Estadísticas de Olas para Azurara, Primavera: Todo Oleaje – Todo Viento
The figure illustrates the combination of swells directed at Azurara over a normal northern hemisphere spring. It is based on 6580 NWW3 model predictions since 2007 (values every 3 hours). The wave model does not forecast surf and wind right at the coast so we have chosen the most applicable grid node based on what we know about Azurara. In this particular case the best grid node is 28 km away (17 miles).
The rose diagram illustrates the distribution of swell sizes and swell direction, while the graph at the bottom shows the same thing but without direction information. Five colours show increasing wave sizes. The smallest swells, less than 0.5m (1.5 feet), high are coloured blue. These happened only 5% of the time. Green and yellow show increasing swell sizes and red shows largest swells greater than >3m (>10ft). In either graph, the area of any colour is proportional to how frequently that size swell was forecast.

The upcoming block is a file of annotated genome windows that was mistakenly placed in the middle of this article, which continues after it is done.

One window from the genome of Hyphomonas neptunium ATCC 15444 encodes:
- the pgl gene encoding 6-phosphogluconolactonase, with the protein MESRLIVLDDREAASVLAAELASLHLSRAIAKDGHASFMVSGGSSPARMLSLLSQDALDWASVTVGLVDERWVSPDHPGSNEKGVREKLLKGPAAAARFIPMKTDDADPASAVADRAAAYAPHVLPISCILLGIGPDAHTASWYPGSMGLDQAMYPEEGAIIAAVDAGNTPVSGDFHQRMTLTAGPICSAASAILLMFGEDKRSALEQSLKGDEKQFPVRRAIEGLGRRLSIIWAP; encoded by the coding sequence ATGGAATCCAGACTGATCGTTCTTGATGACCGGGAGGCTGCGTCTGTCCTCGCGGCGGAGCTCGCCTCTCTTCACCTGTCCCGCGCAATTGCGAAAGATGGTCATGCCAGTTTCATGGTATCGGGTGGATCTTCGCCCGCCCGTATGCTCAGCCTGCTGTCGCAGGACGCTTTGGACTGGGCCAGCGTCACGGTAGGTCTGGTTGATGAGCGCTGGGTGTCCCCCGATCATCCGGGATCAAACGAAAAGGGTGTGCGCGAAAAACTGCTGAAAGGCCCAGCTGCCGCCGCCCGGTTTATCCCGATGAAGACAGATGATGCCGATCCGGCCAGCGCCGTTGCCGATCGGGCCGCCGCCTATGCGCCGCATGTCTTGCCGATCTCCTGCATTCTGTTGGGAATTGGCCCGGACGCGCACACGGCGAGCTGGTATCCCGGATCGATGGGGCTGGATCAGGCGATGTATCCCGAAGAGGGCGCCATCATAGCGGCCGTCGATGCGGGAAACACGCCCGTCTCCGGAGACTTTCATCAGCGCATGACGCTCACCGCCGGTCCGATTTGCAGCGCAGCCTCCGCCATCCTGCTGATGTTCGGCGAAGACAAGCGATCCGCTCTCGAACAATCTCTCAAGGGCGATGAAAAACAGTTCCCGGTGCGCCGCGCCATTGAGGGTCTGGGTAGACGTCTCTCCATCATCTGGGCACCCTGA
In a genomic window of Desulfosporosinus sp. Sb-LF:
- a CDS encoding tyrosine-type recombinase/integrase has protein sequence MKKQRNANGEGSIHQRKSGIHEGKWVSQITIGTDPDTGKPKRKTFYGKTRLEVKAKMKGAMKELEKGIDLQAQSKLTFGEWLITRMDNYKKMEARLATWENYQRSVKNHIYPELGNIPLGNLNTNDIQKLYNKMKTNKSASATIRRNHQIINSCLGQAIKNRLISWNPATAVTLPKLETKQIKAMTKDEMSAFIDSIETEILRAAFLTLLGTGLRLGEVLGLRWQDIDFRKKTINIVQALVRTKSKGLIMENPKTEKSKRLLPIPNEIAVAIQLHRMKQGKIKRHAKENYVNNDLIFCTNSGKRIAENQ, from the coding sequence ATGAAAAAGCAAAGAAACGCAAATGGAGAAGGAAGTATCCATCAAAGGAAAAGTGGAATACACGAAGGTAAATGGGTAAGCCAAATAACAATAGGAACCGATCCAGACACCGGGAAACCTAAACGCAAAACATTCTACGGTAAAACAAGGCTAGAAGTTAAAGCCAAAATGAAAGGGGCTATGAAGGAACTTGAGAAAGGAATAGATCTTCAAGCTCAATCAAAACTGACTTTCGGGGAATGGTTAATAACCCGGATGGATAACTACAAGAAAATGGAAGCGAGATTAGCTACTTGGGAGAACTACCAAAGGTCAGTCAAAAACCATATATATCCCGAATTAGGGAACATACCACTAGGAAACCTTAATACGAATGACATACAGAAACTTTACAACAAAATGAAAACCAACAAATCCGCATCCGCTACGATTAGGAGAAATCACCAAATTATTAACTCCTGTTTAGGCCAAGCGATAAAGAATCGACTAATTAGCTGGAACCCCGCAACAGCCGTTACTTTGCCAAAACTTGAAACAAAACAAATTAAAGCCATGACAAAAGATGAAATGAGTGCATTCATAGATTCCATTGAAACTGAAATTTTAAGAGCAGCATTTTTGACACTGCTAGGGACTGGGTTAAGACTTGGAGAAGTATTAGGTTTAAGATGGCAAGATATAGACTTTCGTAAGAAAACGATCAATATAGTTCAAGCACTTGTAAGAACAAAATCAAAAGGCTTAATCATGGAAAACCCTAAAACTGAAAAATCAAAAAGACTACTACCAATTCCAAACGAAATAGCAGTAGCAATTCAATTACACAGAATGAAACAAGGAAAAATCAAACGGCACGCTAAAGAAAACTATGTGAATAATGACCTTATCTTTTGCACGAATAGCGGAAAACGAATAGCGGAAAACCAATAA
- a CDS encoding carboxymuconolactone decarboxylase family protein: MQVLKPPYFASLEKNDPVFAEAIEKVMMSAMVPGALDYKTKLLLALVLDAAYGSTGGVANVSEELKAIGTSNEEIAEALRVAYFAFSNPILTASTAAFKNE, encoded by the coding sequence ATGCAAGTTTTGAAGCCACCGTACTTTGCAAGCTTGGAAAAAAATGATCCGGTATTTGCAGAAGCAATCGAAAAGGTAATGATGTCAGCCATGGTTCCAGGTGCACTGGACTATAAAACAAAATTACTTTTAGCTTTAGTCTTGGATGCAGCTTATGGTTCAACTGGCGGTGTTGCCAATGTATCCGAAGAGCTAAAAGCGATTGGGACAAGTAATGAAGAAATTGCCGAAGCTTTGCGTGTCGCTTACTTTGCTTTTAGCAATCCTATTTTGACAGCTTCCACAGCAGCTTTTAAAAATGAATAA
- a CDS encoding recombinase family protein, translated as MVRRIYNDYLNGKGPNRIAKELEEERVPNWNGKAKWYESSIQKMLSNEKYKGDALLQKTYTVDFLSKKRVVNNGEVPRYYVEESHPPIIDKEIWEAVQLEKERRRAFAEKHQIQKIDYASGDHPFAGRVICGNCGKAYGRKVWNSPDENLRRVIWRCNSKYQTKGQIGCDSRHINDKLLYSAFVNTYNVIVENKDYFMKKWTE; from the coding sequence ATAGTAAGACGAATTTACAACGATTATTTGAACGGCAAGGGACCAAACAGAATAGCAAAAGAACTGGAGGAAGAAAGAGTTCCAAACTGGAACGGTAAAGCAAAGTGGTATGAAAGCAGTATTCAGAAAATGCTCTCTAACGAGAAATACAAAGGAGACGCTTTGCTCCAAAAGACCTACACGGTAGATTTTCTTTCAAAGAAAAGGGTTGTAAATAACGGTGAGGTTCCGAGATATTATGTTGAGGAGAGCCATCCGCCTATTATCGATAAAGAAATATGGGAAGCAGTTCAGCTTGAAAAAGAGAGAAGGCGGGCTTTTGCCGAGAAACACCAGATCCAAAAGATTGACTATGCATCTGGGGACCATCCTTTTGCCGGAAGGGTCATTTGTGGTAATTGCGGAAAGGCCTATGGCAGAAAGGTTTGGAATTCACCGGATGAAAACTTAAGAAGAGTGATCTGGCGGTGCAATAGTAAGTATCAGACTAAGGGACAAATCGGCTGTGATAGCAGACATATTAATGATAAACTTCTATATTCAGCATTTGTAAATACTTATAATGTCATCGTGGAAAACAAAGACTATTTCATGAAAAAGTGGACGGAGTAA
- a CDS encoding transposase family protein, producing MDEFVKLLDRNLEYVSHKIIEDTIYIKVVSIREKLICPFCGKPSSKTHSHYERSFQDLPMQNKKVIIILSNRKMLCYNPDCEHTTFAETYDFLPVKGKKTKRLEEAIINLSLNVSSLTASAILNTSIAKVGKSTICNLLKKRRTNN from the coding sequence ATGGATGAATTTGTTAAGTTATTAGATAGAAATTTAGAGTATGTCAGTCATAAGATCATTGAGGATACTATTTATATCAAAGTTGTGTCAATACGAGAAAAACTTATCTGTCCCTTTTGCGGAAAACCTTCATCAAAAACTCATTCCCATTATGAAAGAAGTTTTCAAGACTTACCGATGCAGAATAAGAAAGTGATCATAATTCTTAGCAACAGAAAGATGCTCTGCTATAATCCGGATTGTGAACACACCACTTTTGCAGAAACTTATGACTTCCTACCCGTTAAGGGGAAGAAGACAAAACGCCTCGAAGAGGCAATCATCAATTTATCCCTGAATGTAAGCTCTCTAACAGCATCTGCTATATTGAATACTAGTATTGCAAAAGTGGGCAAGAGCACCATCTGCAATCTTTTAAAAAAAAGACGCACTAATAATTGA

The diagram suggests that the most common swell direction, shown by the longest spokes, was WNW, whereas the the most common wind blows from the NNW. Because the wave model grid is out to sea, sometimes a strong offshore wind blows largest waves away from Azurara and offshore. We group these with the no surf category of the bar chart. To keep it simple we don't show these in the rose graph. Because wind determines whether or not waves are surfable at Azurara, you can load a different image that shows only the swells that were forecast to coincide with glassy or offshore wind conditions. During a typical northern hemisphere spring, swells large enough to cause good for surfing waves at Azurara run for about 95% of the time.
IMPORTANT: Beta version feature! Swell heights are open water values from NWW3. There is no attempt to model near-shore effects. Coastal wave heights will generally be less, especially if the break does not have unobstructed exposure to the open ocean.